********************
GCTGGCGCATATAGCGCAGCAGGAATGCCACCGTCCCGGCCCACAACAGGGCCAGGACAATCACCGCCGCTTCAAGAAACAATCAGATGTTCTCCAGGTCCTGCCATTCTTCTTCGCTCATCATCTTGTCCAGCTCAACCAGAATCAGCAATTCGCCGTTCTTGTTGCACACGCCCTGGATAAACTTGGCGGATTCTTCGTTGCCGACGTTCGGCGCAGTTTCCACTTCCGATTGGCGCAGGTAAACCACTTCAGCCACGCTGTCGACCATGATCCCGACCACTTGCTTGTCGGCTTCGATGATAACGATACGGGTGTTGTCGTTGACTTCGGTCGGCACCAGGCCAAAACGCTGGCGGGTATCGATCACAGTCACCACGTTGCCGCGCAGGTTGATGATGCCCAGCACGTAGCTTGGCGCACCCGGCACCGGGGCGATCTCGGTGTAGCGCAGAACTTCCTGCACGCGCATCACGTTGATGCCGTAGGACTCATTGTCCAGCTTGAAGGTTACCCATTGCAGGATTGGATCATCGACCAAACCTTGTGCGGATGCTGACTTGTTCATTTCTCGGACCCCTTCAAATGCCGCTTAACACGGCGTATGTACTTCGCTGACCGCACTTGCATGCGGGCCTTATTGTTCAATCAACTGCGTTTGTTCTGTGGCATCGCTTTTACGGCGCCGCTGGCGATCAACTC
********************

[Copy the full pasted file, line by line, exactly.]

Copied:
GCTGGCGCATATAGCGCAGCAGGAATGCCACCGTCCCGGCCCACAACAGGGCCAGGACAATCACCGCCGCTTCAAGAAACAATCAGATGTTCTCCAGGTCCTGCCATTCTTCTTCGCTCATCATCTTGTCCAGCTCAACCAGAATCAGCAATTCGCCGTTCTTGTTGCACACGCCCTGGATAAACTTGGCGGATTCTTCGTTGCCGACGTTCGGCGCAGTTTCCACTTCCGATTGGCGCAGGTAAACCACTTCAGCCACGCTGTCGACCATGATCCCGACCACTTGCTTGTCGGCTTCGATGATAACGATACGGGTGTTGTCGTTGACTTCGGTCGGCACCAGGCCAAAACGCTGGCGGGTATCGATCACAGTCACCACGTTGCCGCGCAGGTTGATGATGCCCAGCACGTAGCTTGGCGCACCCGGCACCGGGGCGATCTCGGTGTAGCGCAGAACTTCCTGCACGCGCATCACGTTGATGCCGTAGGACTCATTGTCCAGCTTGAAGGTTACCCATTGCAGGATTGGATCATCGACCAAACCTTGTGCGGATGCTGACTTGTTCATTTCTCGGACCCCTTCAAATGCCGCTTAACACGGCGTATGTACTTCGCTGACCGCACTTGCATGCGGGCCTTATTGTTCAATCAACTGCGTTTGTTCTGTGGCATCGCTTTTACGGCGCCGCTGGCGATCAACTC